My 8-month-old daughter has been napping for 1-2 hours every afternoon for the past 4-5 months. However, the past month or so it has been very difficult to get her to go down easily for her nap. She will nurse and fall asleep, then I lay her down and instantly she wakes up and starts to scream. She was colicky through her first couple of months so I sort of became desensitized to her screaming, and usually she will fall asleep within an hour, but I don't know how else to get her to nap. When she doesn't get her nap for a couple days in a row, she will start waking up in the middle of the night in hysterics (which has obvious repercussions for the rest of the house!).
I thought that perhaps this was a brief phase that she would move out of, but it's been over a month. We follow the same naptime routine that we always have--curtains closed, fan on for white noise, nursing and rocking. I don't know what else I should try! Is this separation anxiety, or what?
Sorry you're having trouble. Your daughter is at a prime age for separation anxiety, which usually peaks between 6 and 12 months. But I don’t think that’s all that’s going on.
First, your daughter is on an unusual routine for an 8-month-old. 9pm is a late bedtime for a child her age. It sounds like she's getting around 10-11 hours of sleep in a 24-hour period, which is significantly below the recommended average sleep time of 14-15 hours for her age. Not all children will sleep 14-15 hours, but very few infants can get by on fewer than 12 hours per day.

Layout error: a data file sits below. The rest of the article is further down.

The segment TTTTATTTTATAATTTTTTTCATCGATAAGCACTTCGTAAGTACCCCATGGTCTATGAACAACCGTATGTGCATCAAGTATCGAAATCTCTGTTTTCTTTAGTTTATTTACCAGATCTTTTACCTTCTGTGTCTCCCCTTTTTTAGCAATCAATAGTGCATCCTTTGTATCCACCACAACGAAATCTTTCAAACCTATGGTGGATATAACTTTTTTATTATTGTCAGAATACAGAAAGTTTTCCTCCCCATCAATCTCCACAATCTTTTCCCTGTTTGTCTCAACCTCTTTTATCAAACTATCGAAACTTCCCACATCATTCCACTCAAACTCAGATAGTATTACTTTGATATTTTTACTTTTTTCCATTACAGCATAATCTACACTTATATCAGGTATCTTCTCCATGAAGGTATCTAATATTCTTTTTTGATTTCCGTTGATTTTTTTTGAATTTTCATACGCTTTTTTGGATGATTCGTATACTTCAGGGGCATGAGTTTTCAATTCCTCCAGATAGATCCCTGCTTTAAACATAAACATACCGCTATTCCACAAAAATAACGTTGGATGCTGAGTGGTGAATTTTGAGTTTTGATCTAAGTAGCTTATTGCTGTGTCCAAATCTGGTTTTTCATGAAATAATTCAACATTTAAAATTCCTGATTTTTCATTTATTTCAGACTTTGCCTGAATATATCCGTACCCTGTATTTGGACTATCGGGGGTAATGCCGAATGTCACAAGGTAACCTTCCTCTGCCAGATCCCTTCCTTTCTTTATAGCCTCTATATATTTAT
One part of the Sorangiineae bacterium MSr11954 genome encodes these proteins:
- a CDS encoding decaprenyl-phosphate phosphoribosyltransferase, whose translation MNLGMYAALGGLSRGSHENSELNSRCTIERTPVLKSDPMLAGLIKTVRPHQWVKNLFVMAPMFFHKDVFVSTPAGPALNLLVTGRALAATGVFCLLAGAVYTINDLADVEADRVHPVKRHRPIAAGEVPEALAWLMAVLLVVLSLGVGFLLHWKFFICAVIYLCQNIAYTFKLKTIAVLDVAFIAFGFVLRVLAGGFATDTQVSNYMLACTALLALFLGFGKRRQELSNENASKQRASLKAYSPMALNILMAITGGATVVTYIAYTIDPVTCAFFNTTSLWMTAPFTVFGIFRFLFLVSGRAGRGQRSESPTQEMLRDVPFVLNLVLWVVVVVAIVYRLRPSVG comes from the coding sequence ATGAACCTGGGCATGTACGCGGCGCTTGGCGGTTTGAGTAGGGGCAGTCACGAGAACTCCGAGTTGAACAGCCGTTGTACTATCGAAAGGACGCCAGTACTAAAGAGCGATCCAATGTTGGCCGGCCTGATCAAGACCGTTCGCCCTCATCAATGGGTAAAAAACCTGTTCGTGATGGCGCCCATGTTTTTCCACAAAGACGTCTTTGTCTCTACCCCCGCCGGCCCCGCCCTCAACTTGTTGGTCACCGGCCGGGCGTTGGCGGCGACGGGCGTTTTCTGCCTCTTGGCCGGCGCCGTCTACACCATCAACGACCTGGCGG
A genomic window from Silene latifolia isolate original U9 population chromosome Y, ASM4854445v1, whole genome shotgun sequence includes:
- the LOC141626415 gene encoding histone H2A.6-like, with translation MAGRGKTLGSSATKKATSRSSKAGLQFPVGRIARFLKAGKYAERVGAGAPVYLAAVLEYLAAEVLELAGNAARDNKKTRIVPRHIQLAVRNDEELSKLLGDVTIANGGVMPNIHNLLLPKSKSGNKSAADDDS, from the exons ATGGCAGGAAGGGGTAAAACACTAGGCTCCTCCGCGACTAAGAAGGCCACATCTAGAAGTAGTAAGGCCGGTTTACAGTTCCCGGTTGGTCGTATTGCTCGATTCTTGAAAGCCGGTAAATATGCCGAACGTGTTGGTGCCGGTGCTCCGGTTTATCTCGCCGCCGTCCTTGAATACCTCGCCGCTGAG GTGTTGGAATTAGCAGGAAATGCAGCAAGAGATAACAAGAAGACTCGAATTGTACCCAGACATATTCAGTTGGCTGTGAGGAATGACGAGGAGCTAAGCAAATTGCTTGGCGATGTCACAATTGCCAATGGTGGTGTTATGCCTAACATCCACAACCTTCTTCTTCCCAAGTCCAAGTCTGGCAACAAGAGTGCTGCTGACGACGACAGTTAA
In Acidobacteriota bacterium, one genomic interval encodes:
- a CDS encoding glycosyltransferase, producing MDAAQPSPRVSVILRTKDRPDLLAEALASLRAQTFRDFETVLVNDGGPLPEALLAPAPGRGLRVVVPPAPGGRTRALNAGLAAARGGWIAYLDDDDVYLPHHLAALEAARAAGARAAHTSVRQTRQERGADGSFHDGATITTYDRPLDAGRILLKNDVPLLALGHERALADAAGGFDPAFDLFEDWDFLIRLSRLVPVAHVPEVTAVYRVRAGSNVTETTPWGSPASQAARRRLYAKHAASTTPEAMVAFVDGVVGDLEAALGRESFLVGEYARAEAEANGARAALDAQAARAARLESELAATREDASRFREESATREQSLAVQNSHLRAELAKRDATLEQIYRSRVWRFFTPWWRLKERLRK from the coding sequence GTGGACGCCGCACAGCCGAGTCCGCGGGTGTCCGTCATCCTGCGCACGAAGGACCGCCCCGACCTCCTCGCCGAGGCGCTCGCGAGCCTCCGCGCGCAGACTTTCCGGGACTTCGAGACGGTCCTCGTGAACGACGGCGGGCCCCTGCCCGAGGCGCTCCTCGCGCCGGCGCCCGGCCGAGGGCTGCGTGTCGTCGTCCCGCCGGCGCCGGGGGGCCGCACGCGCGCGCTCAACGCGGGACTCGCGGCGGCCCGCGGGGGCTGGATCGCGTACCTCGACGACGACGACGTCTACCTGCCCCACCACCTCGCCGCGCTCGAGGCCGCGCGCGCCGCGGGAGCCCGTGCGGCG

To help her get more rest, I recommend an earlier bedtime. When she’s better-rested, your daughter will be less likely to resist her nap. According to the National Sleep Foundation, children who sleep less at night have more trouble falling asleep and nap less during the day.
Also, most 8-month-olds are still taking two naps per day. The average age to switch to one daily nap is 15 months. However, there’s a chance that your daughter is one of the few infants ready to switch to a single nap before her first birthday.
I recommend that you continue offering a nap at a consistent time each day, with a highly consistent wind-down routine. Another thing that stood out to me is that you say you can't hold your daughter to nap "every day." If you hold her to nap on some days, but want to put her down to nap on other days, you're creating an inconsistency that's confusing for her. Babies, especially those who resist naps or need a bit less sleep than average, need absolute consistency for naps.
Another thing to keep in mind: If she naps with you holding her, but resists napping in her crib, she has what's known as a disordered sleep association—she associates sleep with being held, and is understandably upset when she’s placed in her crib. In Ready, Set, Sleep I walk parents through the process of breaking this sleep association, and I also get into more detail in a sleep consultation.
Separation anxiety or not, it’s worthwhile to preserve her nap. By correcting her overtiredness, maintaining a consistent naptime, and offering extra comfort during periods of separation anxiety, you’ll keep her naps on track until she outgrows this phase.